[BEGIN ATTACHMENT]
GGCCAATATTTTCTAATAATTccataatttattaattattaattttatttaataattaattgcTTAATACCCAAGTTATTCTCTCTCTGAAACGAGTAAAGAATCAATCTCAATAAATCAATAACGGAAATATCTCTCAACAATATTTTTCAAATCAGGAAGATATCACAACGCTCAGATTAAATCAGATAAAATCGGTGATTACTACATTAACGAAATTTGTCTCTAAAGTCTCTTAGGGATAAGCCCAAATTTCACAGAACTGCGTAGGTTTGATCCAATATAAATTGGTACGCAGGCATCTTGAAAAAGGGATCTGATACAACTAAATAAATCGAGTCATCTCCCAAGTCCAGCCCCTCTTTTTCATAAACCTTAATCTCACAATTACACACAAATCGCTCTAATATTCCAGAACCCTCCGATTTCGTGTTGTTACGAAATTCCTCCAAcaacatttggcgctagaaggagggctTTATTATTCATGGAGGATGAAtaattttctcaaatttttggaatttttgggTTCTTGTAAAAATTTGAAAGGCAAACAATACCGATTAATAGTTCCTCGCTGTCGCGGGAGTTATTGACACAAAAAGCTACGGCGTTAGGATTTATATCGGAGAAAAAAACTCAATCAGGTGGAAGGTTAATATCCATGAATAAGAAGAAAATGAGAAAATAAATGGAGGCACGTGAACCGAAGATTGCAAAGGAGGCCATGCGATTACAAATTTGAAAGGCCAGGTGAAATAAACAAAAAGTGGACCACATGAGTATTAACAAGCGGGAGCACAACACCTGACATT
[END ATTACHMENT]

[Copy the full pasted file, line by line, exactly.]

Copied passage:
GGCCAATATTTTCTAATAATTccataatttattaattattaattttatttaataattaattgcTTAATACCCAAGTTATTCTCTCTCTGAAACGAGTAAAGAATCAATCTCAATAAATCAATAACGGAAATATCTCTCAACAATATTTTTCAAATCAGGAAGATATCACAACGCTCAGATTAAATCAGATAAAATCGGTGATTACTACATTAACGAAATTTGTCTCTAAAGTCTCTTAGGGATAAGCCCAAATTTCACAGAACTGCGTAGGTTTGATCCAATATAAATTGGTACGCAGGCATCTTGAAAAAGGGATCTGATACAACTAAATAAATCGAGTCATCTCCCAAGTCCAGCCCCTCTTTTTCATAAACCTTAATCTCACAATTACACACAAATCGCTCTAATATTCCAGAACCCTCCGATTTCGTGTTGTTACGAAATTCCTCCAAcaacatttggcgctagaaggagggctTTATTATTCATGGAGGATGAAtaattttctcaaatttttggaatttttgggTTCTTGTAAAAATTTGAAAGGCAAACAATACCGATTAATAGTTCCTCGCTGTCGCGGGAGTTATTGACACAAAAAGCTACGGCGTTAGGATTTATATCGGAGAAAAAAACTCAATCAGGTGGAAGGTTAATATCCATGAATAAGAAGAAAATGAGAAAATAAATGGAGGCACGTGAACCGAAGATTGCAAAGGAGGCCATGCGATTACAAATTTGAAAGGCCAGGTGAAATAAACAAAAAGTGGACCACATGAGTATTAACAAGCGGGAGCACAACACCTGACATT